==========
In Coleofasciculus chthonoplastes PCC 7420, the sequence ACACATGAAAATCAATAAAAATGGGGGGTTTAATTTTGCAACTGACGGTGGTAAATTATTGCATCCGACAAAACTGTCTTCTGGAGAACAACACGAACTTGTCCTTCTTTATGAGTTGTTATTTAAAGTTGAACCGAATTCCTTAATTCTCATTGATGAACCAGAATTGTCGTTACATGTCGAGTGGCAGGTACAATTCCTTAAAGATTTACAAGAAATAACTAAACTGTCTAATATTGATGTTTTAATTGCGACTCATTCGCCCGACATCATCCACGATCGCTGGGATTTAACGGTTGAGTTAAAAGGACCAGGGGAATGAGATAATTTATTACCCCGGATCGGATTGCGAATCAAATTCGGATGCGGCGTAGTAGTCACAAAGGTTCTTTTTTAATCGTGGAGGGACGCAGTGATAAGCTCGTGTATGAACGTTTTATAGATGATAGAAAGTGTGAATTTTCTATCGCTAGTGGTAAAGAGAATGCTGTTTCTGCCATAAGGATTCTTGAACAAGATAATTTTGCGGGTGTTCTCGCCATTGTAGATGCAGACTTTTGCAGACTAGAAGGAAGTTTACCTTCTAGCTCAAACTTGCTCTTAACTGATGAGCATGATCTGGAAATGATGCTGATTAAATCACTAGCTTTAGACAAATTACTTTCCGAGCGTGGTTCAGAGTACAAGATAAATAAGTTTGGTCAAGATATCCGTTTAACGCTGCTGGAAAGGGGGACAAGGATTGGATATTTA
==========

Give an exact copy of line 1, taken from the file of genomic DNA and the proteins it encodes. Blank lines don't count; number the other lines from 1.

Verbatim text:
In Coleofasciculus chthonoplastes PCC 7420, the sequence ACACATGAAAATCAATAAAAATGGGGGGTTTAATTTTGCAACTGACGGTGGTAAATTATTGCATCCGACAAAACTGTCTTCTGGAGAACAACACGAACTTGTCCTTCTTTATGAGTTGTTATTTAAAGTTGAACCGAATTCCTTAATTCTCATTGATGAACCAGAATTGTCGTTACATGTCGAGTGGCAGGTACAATTCCTTAAAGATTTACAAGAAATAACTAAACTGTCTAATATTGATGTTTTAATTGCGACTCATTCGCCCGACATCATCCACGATCGCTGGGATTTAACGGTTGAGTTAAAAGGACCAGGGGAATGAGATAATTTATTACCCCGGATCGGATTGCGAATCAAATTCGGATGCGGCGTAGTAGTCACAAAGGTTCTTTTTTAATCGTGGAGGGACGCAGTGATAAGCTCGTGTATGAACGTTTTATAGATGATAGAAAGTGTGAATTTTCTATCGCTAGTGGTAAAGAGAATGCTGTTTCTGCCATAAGGATTCTTGAACAAGATAATTTTGCGGGTGTTCTCGCCATTGTAGATGCAGACTTTTGCAGACTAGAAGGAAGTTTACCTTCTAGCTCAAACTTGCTCTTAACTGATGAGCATGATCTGGAAATGATGCTGATTAAATCACTAGCTTTAGACAAATTACTTTCCGAGCGTGGTTCAGAGTACAAGATAAATAAGTTTGGTCAAGATATCCGTTTAACGCTGCTGGAAAGGGGGACAAGGATTGGATATTTA